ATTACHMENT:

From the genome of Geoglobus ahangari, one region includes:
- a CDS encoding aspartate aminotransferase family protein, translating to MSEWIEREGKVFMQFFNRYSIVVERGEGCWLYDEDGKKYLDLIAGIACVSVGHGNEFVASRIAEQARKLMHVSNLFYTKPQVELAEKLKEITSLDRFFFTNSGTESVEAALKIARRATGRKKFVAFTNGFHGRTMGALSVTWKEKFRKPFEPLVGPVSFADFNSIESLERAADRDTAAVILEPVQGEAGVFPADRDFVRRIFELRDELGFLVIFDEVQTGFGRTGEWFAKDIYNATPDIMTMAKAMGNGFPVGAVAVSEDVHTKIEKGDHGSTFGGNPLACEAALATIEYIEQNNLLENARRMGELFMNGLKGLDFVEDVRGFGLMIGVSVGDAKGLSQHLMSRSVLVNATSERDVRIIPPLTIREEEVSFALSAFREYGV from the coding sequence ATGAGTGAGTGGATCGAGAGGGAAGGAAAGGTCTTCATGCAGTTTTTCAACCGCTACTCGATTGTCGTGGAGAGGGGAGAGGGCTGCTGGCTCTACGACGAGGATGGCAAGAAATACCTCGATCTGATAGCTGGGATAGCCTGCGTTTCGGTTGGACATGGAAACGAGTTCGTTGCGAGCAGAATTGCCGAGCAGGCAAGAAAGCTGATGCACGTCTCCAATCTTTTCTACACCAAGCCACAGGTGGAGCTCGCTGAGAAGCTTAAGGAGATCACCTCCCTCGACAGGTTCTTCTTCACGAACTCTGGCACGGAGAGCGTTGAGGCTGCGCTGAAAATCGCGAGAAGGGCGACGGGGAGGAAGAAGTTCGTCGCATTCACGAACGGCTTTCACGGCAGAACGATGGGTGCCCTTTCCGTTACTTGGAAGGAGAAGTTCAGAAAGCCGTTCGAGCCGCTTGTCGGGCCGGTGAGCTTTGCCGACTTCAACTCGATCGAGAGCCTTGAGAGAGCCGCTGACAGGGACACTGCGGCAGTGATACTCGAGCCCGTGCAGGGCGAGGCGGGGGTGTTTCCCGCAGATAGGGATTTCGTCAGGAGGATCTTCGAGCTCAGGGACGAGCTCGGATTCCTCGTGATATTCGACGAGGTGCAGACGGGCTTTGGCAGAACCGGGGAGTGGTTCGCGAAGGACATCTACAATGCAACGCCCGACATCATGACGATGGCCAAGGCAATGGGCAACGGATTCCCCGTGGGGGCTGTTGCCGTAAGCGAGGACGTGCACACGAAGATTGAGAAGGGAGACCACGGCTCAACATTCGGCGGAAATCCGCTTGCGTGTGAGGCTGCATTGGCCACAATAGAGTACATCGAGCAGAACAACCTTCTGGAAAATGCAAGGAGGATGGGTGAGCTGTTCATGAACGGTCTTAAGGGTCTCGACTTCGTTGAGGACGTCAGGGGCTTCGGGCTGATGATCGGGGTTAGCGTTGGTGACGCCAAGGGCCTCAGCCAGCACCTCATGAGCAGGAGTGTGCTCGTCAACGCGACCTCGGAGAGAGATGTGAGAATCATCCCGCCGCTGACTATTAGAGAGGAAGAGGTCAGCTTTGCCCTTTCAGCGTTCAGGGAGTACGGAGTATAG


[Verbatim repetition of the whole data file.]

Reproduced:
From the genome of Geoglobus ahangari, one region includes:
- a CDS encoding aspartate aminotransferase family protein, translating to MSEWIEREGKVFMQFFNRYSIVVERGEGCWLYDEDGKKYLDLIAGIACVSVGHGNEFVASRIAEQARKLMHVSNLFYTKPQVELAEKLKEITSLDRFFFTNSGTESVEAALKIARRATGRKKFVAFTNGFHGRTMGALSVTWKEKFRKPFEPLVGPVSFADFNSIESLERAADRDTAAVILEPVQGEAGVFPADRDFVRRIFELRDELGFLVIFDEVQTGFGRTGEWFAKDIYNATPDIMTMAKAMGNGFPVGAVAVSEDVHTKIEKGDHGSTFGGNPLACEAALATIEYIEQNNLLENARRMGELFMNGLKGLDFVEDVRGFGLMIGVSVGDAKGLSQHLMSRSVLVNATSERDVRIIPPLTIREEEVSFALSAFREYGV from the coding sequence ATGAGTGAGTGGATCGAGAGGGAAGGAAAGGTCTTCATGCAGTTTTTCAACCGCTACTCGATTGTCGTGGAGAGGGGAGAGGGCTGCTGGCTCTACGACGAGGATGGCAAGAAATACCTCGATCTGATAGCTGGGATAGCCTGCGTTTCGGTTGGACATGGAAACGAGTTCGTTGCGAGCAGAATTGCCGAGCAGGCAAGAAAGCTGATGCACGTCTCCAATCTTTTCTACACCAAGCCACAGGTGGAGCTCGCTGAGAAGCTTAAGGAGATCACCTCCCTCGACAGGTTCTTCTTCACGAACTCTGGCACGGAGAGCGTTGAGGCTGCGCTGAAAATCGCGAGAAGGGCGACGGGGAGGAAGAAGTTCGTCGCATTCACGAACGGCTTTCACGGCAGAACGATGGGTGCCCTTTCCGTTACTTGGAAGGAGAAGTTCAGAAAGCCGTTCGAGCCGCTTGTCGGGCCGGTGAGCTTTGCCGACTTCAACTCGATCGAGAGCCTTGAGAGAGCCGCTGACAGGGACACTGCGGCAGTGATACTCGAGCCCGTGCAGGGCGAGGCGGGGGTGTTTCCCGCAGATAGGGATTTCGTCAGGAGGATCTTCGAGCTCAGGGACGAGCTCGGATTCCTCGTGATATTCGACGAGGTGCAGACGGGCTTTGGCAGAACCGGGGAGTGGTTCGCGAAGGACATCTACAATGCAACGCCCGACATCATGACGATGGCCAAGGCAATGGGCAACGGATTCCCCGTGGGGGCTGTTGCCGTAAGCGAGGACGTGCACACGAAGATTGAGAAGGGAGACCACGGCTCAACATTCGGCGGAAATCCGCTTGCGTGTGAGGCTGCATTGGCCACAATAGAGTACATCGAGCAGAACAACCTTCTGGAAAATGCAAGGAGGATGGGTGAGCTGTTCATGAACGGTCTTAAGGGTCTCGACTTCGTTGAGGACGTCAGGGGCTTCGGGCTGATGATCGGGGTTAGCGTTGGTGACGCCAAGGGCCTCAGCCAGCACCTCATGAGCAGGAGTGTGCTCGTCAACGCGACCTCGGAGAGAGATGTGAGAATCATCCCGCCGCTGACTATTAGAGAGGAAGAGGTCAGCTTTGCCCTTTCAGCGTTCAGGGAGTACGGAGTATAG